“Be among the first to achieve”

TRIO Scholars is student support services funded by a federal grant to serve students who are first in their families to earn a bachelors degree, using accommodations to access their learning and classrooms, or using a larger amount of financial aid to attend university. TRIO is a department that amplifies and intensifies many services found on campus and focuses specifically on helping students sign up for classes, navigate financial aid, FAFSA, and economic literacy, as well as amplifies tutoring and exploration of graduate school. Additionally, TRIO Scholars teaches COL 123, a UMA first-year initiative class worth 3 credits, and SSC 317 a Leadership Seminar worth 3 credits that TRIO students may access at no cost.

United States Department of Education TRIO Student Support Services

TRIO SSS Eligibility Criteria

Through a grant competition, funds are awarded to institutions of higher education to provide opportunities for academic development, assist students with basic college requirements, and to motivate students toward the successful completion of their post-secondary education. Student Support Services (SSS) projects also may provide grant aid to current SSS participants who are receiving Federal Pell Grants. The goal of SSS is to increase the college retention and graduation rates of its participants. Link: https://www2.ed.gov/programs/triostudsupp

To enroll in TRIO SSS you must be a citizen or permanent resident of the United States and meet at least one of the following:

  • Be a “First Generation” student in college,
  • Meet Federal income guidelines for financial aid, or
  • Have a documented disability.

TRIO SSS Purpose

TRIO is a student support program that provides a sense of community and empowers students to achieve their educational and personal goals.

United States Department of Education

“Our mission is to promote student achievement and preparation for global competitiveness by fostering educational excellence and ensuring equal access.”

The US DOE Office of Post-secondary Education works to strengthen the capacity of colleges and universities to promote reform, innovation, and improvement in post-secondary education, promote and expand access to post-secondary education and increase college completion rates for America’s students, and broaden global competencies that drive the economic success and competitiveness of our Nation.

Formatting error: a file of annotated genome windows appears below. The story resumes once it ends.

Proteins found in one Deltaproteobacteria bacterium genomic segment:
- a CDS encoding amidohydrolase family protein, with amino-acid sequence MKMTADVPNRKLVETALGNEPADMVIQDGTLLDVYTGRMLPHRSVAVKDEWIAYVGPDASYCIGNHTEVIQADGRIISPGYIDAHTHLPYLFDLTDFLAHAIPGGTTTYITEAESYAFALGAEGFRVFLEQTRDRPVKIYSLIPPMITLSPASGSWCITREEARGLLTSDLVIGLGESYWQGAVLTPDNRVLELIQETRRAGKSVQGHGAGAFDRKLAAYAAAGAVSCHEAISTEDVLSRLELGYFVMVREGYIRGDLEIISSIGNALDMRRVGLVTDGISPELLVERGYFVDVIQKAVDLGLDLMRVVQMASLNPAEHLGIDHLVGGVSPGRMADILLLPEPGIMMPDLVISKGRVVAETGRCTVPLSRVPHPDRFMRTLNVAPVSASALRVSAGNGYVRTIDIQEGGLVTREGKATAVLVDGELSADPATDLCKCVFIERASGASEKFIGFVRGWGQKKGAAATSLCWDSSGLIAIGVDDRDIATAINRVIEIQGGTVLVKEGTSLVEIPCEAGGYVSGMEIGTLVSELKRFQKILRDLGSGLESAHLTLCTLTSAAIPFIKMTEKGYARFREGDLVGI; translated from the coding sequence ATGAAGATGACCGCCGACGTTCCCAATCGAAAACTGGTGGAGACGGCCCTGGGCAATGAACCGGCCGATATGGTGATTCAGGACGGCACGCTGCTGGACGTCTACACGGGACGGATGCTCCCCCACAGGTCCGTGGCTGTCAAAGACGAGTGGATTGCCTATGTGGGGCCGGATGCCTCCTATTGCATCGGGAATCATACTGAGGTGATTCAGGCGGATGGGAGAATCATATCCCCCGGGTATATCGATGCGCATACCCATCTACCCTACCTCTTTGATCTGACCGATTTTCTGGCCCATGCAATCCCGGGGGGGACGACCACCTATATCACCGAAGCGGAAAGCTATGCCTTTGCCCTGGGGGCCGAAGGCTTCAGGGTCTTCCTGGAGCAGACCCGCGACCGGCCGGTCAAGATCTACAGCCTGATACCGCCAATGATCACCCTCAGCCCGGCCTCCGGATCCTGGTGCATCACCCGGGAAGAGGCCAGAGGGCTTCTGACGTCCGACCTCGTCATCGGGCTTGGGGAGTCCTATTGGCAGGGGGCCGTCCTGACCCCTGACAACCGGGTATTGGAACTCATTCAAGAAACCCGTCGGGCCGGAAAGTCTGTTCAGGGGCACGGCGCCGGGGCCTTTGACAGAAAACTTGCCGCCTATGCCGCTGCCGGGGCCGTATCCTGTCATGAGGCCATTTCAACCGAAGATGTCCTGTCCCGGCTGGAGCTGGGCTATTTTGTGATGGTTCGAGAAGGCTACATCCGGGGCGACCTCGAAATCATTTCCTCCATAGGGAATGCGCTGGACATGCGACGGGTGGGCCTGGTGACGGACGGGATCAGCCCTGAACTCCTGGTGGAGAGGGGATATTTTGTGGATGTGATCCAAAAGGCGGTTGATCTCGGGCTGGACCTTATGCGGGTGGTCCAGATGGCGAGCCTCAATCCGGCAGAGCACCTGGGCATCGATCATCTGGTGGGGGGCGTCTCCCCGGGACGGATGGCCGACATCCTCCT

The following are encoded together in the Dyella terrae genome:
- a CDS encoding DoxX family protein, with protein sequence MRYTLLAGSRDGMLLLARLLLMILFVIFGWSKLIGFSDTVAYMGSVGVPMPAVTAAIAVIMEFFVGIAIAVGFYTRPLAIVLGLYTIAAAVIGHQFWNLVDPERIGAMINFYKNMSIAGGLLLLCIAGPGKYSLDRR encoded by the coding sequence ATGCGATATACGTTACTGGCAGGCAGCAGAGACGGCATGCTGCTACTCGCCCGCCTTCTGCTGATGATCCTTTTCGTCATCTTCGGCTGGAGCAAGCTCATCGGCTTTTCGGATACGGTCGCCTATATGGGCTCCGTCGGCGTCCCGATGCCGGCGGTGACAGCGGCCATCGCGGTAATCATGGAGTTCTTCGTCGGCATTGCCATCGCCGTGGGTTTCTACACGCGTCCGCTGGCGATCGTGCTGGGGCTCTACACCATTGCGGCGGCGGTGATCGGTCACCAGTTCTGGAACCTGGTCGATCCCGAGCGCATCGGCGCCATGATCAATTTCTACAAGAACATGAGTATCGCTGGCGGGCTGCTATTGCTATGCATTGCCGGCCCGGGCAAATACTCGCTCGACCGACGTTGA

TRIO SSS Services

All SSS projects must provide: academic tutoring, which may include instruction in reading, writing, study skills, mathematics, science, and other subjects; advice and assistance in post-secondary course selection, assist student with information on both the full range of student financial aid programs, benefits and resources for locating public and private scholarships; and assistance in completing financial aid applications. Education or counseling services designed to improve the financial and economic literacy and assist students in applying for admission to graduate and professional programs; and assist students enrolled in two-­year institutions and applying for admission to, and obtaining financial assistance for enrollment in four­-year programs. The SSS projects may also provide individualized counseling for personal, career, and academic information, activities, and instruction designed to acquaint students with career options; exposure to cultural events and academic programs not usually available; mentoring programs, securing temporary housing during breaks for students who are homeless youths and students who are in foster care or are aging out of the foster care system.